If you go into a Dunkin’ Donuts and ask for a “small regular coffee,” you will be handed a small coffee with two creams and two sugars. No other instructions are required. Just those three words: small regular coffee. The rest of us weirdo coffee drinkers have to give detailed instructions.
“I’d like a large coffee with two creams and two sugars? (Freak!)
“Can I have a small coffee with two creams and no sugar?” (Are you a dentist or something?)
“Give me a medium coffee with no cream and three sugars.” (Seriously? Who are you?)
I’d like to know who established that two creams and two sugars is so universally accepted as the correct amount for a small coffee that it deserves the title of “Regular”?
Who gets to decide? …I have a point, I promise.
I was at the opening session of the 6th Annual Community Connection Exchange in Montpelier, VT hosted by the New England Foundation for the Arts, and the speaker asked us to write down what we wanted to get out of the conference. She then asked us to do what I (and probably most people) hate about going to conferences: an icebreaker exercise.
In this icebreaker, I paired up with Carlos from Chelsea, MA, and the ice broke so quickly, we got off topic and were discussing inclusion and diversity in the workplace. Carlos has worked in many different settings, but as a Dominican-American man, he is often the only person of color at the table.
He said co-workers have felt a sense of pride in having a “diverse” workplace, but they don’t take the next step of incorporating diverse ideas and values into the organization’s culture.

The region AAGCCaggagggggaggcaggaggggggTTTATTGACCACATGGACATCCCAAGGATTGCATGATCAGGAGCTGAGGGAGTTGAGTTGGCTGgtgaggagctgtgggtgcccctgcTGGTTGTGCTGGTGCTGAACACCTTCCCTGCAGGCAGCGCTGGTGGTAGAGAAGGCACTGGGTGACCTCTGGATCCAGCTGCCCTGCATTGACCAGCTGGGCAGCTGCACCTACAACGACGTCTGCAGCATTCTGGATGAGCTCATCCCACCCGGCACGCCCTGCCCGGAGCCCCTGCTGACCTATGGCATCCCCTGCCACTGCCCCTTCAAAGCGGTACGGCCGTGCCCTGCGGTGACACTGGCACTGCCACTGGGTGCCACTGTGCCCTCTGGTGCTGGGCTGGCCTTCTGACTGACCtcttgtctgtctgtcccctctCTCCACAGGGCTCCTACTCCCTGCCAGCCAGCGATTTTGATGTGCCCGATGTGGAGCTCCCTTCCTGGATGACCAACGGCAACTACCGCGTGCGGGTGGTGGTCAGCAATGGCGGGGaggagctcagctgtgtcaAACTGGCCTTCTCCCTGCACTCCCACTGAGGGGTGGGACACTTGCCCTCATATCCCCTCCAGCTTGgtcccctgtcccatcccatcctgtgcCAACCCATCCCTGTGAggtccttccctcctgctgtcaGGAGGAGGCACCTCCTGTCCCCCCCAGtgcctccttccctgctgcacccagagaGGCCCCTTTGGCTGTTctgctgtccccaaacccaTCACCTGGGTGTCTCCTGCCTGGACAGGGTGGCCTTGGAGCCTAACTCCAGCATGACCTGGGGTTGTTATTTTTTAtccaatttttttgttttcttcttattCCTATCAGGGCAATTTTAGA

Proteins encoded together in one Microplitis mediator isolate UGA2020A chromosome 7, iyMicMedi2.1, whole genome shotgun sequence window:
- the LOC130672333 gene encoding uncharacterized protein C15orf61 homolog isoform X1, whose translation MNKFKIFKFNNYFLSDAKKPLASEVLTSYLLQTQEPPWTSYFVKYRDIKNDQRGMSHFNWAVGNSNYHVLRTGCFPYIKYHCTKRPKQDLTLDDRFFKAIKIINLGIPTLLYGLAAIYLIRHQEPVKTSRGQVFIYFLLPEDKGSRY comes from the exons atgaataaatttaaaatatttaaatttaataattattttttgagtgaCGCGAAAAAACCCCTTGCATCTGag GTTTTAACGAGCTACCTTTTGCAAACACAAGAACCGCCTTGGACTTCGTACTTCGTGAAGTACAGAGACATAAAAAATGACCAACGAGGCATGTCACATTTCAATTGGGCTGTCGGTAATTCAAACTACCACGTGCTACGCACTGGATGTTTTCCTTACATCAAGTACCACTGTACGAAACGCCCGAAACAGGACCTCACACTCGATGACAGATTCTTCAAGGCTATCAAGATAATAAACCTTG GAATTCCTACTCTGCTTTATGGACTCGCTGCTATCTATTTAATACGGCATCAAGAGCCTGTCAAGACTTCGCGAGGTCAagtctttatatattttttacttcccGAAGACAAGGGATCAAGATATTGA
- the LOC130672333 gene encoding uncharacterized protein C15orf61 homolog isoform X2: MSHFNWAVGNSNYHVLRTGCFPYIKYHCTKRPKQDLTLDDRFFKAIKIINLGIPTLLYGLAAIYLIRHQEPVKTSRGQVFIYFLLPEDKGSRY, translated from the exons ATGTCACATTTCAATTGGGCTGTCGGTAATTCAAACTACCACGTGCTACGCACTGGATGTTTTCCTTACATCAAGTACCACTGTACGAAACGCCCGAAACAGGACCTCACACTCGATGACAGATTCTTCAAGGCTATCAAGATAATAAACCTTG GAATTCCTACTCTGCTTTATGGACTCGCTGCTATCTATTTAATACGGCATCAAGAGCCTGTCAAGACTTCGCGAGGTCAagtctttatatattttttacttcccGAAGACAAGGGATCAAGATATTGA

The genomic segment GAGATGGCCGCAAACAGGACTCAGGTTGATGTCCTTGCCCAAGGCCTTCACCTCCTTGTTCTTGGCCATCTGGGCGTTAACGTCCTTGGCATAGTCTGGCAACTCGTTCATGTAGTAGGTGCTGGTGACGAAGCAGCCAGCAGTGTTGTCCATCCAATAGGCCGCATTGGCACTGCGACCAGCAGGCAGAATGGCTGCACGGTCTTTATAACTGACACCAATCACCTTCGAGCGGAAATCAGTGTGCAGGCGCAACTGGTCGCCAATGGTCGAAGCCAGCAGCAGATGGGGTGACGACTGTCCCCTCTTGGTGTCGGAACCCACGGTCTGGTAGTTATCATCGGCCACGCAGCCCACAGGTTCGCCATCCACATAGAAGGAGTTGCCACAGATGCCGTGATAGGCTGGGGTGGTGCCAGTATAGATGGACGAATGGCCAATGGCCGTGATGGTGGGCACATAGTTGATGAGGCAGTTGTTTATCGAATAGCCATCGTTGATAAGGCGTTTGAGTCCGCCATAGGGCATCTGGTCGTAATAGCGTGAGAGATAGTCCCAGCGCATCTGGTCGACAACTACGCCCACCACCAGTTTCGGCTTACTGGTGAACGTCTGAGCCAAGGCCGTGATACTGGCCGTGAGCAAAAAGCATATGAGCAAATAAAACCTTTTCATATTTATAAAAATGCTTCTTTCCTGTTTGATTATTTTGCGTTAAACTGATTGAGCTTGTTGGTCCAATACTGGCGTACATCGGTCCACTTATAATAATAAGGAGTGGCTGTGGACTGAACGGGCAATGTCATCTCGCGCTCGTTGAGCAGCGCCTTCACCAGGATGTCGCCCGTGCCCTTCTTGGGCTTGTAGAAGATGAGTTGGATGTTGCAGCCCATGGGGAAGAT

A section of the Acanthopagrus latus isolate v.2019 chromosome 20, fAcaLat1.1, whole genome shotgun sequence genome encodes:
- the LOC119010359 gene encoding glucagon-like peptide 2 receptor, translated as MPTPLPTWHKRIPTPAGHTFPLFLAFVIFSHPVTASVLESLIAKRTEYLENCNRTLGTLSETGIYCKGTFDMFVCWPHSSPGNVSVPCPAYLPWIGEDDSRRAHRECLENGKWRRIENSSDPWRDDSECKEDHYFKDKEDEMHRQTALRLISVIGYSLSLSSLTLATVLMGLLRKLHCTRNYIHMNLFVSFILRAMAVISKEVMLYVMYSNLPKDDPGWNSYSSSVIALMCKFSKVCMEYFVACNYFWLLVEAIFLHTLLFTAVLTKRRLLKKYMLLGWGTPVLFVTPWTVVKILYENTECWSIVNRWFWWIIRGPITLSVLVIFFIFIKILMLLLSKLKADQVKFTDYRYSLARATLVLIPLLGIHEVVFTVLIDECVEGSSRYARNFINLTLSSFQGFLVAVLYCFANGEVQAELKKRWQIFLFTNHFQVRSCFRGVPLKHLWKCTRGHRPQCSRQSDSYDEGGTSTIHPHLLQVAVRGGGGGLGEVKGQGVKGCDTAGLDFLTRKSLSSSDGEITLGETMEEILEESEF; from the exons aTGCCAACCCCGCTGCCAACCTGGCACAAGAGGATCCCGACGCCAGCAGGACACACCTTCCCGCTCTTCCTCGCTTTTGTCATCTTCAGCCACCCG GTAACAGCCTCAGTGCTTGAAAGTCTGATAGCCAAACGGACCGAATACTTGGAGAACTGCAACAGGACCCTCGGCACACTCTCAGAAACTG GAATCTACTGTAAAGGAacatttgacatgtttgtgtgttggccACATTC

They want the credit but don’t want to change the status quo. The powers that be still get to decide what’s “regular” and Carlos and other people from minority groups are welcome to be included as long as they don’t change the norm.
Carolos then told me a story from when he started his first job after college. He went down to the cafeteria to eat the lunch that his mother had packed for him. It was a meal she made all the time with tuna and rice. There was a co-worker sitting at the table with him, who asked, “What are you eating?”
Carlos said, “It’s sort of like tuna casserole.”
The co-worker replied, “Does your mom ever make regular tuna casserole.”
To Carlos, his lunch was regular tuna casserole. It was regular to him. Just as whatever version of tuna casserole that the other person ate was regular to them.
In some cases, “regular” can be the cause of harmless confusion and unintended miscommunications. A few years ago, friends and I went to an Irish pub for some drinks and a bite. When our food order came, my friend Ed was handed a plate with guacamole and French fries, and he looked confused.
“Ed, what did you order?” I asked him.
“Guacamole and chips.”
The waitress was from Ireland, where “chips” are French fries. She had brought him her version of what he asked for. We all had a good laugh over it.
But sometimes “regular” can have more nefarious consequences. What happens when what you do, say, think, eat and represent never seems to meet the standards of “regular”? What happens when you are constantly told you are weird, interesting, different, unique, unusual…? What impact does it have on a person’s psyche and self-esteem when the definition of “regular” constantly eludes them?
Classifying something as “regular” or “normal” automatically classifies everything else as not “regular” or “normal.” This might not seem important waiting in line at Dunkies or having lunch in a cafeteria with a co-worker, but it can be a slippery slope.
I identify as a straight white female. That self-description stands alone and doesn’t imply anything about anyone else’s identity. But if I said, “I am a straight white female, which makes me a ‘normal’ woman,” that statement (which is not true) defines “normal” as being straight and white, and therefore excludes everything else from that definition.
“Regular” and “normal”–along with their shady cousin “Average”–masquerade as tools for reaching consensus, but can be deceptively divisive.